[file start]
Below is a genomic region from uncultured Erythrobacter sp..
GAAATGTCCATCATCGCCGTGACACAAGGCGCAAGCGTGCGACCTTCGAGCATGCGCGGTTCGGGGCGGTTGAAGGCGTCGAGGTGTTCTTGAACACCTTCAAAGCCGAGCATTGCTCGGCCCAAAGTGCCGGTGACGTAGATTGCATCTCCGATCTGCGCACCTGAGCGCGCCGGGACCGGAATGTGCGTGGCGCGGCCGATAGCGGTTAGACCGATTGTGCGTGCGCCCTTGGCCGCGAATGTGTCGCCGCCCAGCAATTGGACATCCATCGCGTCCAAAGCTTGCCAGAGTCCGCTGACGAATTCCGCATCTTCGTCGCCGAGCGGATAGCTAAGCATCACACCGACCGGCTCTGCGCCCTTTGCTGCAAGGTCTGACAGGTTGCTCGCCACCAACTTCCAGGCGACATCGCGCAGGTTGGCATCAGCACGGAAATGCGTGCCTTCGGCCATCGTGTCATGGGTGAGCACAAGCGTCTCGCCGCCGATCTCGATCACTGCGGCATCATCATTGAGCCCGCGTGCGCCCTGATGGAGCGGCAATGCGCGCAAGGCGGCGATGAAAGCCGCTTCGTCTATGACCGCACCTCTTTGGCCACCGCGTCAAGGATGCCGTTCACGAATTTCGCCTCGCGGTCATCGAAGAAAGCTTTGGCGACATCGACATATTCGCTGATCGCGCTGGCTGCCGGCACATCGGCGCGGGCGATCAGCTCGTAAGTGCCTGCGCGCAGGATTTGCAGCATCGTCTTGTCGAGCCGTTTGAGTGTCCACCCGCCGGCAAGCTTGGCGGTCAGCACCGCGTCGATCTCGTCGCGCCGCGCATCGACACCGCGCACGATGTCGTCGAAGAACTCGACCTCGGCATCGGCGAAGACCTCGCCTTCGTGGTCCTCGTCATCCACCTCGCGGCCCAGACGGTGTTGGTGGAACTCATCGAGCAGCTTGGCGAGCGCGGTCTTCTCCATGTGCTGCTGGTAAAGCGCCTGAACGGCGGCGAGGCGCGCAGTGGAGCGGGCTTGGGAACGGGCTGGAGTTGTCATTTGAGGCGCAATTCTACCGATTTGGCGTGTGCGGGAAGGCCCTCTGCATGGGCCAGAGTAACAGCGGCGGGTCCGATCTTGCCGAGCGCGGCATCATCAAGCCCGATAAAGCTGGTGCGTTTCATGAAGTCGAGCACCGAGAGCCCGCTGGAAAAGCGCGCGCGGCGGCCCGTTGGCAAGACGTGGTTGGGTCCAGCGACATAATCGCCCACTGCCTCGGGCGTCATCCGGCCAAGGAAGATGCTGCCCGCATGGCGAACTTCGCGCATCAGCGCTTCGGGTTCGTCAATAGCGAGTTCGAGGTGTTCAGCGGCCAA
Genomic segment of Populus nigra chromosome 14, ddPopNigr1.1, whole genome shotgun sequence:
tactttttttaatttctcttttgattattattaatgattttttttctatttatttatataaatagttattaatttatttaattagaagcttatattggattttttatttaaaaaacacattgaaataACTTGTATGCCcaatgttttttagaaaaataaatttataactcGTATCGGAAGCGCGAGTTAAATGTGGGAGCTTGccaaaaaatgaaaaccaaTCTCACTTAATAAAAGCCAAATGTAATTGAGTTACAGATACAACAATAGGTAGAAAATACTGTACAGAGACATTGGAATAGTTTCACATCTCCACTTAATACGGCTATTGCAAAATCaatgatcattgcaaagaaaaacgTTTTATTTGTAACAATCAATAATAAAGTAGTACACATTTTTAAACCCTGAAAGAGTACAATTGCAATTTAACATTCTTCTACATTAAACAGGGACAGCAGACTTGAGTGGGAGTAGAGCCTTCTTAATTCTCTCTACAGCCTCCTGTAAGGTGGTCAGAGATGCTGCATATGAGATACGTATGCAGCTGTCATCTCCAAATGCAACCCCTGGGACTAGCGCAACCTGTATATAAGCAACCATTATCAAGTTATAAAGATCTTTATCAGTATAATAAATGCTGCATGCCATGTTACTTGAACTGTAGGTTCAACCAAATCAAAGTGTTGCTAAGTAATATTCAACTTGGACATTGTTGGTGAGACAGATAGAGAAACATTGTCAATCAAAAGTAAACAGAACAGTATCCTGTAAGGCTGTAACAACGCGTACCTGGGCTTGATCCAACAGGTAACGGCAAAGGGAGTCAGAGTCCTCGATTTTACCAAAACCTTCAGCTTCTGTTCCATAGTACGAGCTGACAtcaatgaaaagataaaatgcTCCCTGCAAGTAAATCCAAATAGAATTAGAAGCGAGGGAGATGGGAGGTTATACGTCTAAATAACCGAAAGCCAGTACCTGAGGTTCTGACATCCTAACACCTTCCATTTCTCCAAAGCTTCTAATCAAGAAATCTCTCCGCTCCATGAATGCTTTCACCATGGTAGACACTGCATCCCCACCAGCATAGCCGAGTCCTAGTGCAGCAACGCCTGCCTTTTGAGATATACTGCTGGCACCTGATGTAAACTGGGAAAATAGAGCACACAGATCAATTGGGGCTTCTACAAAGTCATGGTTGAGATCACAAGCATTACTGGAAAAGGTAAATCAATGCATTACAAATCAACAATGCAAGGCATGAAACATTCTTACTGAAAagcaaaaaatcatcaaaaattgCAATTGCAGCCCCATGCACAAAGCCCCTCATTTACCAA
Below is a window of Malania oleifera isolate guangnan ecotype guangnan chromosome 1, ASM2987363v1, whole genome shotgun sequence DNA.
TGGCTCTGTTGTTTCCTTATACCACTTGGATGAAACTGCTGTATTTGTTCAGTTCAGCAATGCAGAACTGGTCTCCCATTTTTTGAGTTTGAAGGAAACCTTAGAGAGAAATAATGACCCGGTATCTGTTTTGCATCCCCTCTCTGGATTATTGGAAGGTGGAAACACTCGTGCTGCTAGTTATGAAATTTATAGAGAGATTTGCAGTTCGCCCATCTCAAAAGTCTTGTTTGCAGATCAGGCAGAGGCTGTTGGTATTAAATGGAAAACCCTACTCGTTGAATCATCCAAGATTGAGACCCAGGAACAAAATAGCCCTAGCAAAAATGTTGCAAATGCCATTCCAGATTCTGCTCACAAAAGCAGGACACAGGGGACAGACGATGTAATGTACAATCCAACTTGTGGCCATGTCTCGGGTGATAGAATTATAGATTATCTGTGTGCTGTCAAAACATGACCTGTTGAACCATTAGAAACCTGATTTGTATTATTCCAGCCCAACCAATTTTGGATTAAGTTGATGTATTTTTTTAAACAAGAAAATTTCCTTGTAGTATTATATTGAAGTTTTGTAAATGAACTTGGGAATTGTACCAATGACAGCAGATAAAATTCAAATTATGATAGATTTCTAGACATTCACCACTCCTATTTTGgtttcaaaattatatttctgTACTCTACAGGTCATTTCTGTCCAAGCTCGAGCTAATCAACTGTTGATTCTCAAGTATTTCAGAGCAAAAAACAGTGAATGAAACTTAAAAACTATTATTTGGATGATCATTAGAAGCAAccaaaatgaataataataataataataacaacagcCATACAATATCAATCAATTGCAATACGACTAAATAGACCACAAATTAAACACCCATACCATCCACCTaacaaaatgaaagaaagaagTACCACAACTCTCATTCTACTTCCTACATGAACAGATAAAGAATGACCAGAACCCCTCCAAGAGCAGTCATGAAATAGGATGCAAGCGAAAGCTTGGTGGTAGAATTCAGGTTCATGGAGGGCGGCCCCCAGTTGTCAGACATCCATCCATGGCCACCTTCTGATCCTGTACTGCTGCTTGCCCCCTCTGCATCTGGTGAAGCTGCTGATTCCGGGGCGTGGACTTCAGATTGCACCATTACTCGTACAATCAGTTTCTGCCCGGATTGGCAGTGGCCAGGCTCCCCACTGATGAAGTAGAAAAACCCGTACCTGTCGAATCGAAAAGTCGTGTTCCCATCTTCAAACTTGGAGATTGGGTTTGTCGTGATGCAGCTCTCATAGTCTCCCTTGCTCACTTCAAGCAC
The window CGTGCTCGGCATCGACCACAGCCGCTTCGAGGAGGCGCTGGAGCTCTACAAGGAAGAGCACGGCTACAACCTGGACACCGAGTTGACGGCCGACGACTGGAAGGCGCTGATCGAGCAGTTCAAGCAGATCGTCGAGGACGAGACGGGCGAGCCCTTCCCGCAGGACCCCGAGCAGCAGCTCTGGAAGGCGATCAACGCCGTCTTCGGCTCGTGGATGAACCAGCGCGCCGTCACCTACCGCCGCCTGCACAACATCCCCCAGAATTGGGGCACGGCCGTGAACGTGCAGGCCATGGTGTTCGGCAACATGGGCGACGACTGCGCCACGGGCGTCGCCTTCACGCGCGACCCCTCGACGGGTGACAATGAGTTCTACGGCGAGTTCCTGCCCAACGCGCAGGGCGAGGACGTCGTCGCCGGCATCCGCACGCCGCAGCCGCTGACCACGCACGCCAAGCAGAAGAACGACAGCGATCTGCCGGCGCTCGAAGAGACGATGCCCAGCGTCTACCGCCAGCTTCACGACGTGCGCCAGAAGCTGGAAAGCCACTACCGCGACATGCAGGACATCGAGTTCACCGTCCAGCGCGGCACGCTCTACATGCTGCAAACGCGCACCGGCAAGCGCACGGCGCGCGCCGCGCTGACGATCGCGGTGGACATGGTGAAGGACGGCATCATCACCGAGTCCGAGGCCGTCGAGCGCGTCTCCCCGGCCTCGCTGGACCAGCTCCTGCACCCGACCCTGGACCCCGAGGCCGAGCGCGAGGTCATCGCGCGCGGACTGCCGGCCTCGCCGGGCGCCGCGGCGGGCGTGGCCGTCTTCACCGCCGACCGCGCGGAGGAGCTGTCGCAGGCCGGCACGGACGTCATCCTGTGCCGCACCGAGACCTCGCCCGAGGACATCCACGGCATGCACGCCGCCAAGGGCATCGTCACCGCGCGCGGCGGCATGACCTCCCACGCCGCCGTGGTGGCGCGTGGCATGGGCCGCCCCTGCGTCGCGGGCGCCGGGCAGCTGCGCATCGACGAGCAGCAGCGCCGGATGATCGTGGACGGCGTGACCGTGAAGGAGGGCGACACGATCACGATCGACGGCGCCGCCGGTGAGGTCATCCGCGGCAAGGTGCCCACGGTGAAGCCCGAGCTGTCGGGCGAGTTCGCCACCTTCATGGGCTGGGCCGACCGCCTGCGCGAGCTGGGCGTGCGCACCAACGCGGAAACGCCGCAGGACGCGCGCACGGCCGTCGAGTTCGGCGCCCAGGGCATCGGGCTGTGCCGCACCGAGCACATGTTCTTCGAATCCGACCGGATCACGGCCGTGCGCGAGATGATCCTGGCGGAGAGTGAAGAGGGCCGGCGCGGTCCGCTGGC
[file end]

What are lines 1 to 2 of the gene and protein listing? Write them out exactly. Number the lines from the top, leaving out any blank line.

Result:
Below is a genomic region from uncultured Erythrobacter sp..
GAAATGTCCATCATCGCCGTGACACAAGGCGCAAGCGTGCGACCTTCGAGCATGCGCGGTTCGGGGCGGTTGAAGGCGTCGAGGTGTTCTTGAACACCTTCAAAGCCGAGCATTGCTCGGCCCAAAGTGCCGGTGACGTAGATTGCATCTCCGATCTGCGCACCTGAGCGCGCCGGGACCGGAATGTGCGTGGCGCGGCCGATAGCGGTTAGACCGATTGTGCGTGCGCCCTTGGCCGCGAATGTGTCGCCGCCCAGCAATTGGACATCCATCGCGTCCAAAGCTTGCCAGAGTCCGCTGACGAATTCCGCATCTTCGTCGCCGAGCGGATAGCTAAGCATCACACCGACCGGCTCTGCGCCCTTTGCTGCAAGGTCTGACAGGTTGCTCGCCACCAACTTCCAGGCGACATCGCGCAGGTTGGCATCAGCACGGAAATGCGTGCCTTCGGCCATCGTGTCATGGGTGAGCACAAGCGTCTCGCCGCCGATCTCGATCACTGCGGCATCATCATTGAGCCCGCGTGCGCCCTGATGGAGCGGCAATGCGCGCAAGGCGGCGATGAAAGCCGCTTCGTCTATGACCGCACCTCTTTGGCCACCGCGTCAAGGATGCCGTTCACGAATTTCGCCTCGCGGTCATCGAAGAAAGCTTTGGCGACATCGACATATTCGCTGATCGCGCTGGCTGCCGGCACATCGGCGCGGGCGATCAGCTCGTAAGTGCCTGCGCGCAGGATTTGCAGCATCGTCTTGTCGAGCCGTTTGAGTGTCCACCCGCCGGCAAGCTTGGCGGTCAGCACCGCGTCGATCTCGTCGCGCCGCGCATCGACACCGCGCACGATGTCGTCGAAGAACTCGACCTCGGCATCGGCGAAGACCTCGCCTTCGTGGTCCTCGTCATCCACCTCGCGGCCCAGACGGTGTTGGTGGAACTCATCGAGCAGCTTGGCGAGCGCGGTCTTCTCCATGTGCTGCTGGTAAAGCGCCTGAACGGCGGCGAGGCGCGCAGTGGAGCGGGCTTGGGAACGGGCTGGAGTTGTCATTTGAGGCGCAATTCTACCGATTTGGCGTGTGCGGGAAGGCCCTCTGCATGGGCCAGAGTAACAGCGGCGGGTCCGATCTTGCCGAGCGCGGCATCATCAAGCCCGATAAAGCTGGTGCGTTTCATGAAGTCGAGCACCGAGAGCCCGCTGGAAAAGCGCGCGCGGCGGCCCGTTGGCAAGACGTGGTTGGGTCCAGCGACATAATCGCCCACTGCCTCGGGCGTCATCCGGCCAAGGAAGATGCTGCCCGCATGGCGAACTTCGCGCATCAGCGCTTCGGGTTCGTCAATAGCGAGTTCGAGGTGTTCAGCGGCCAA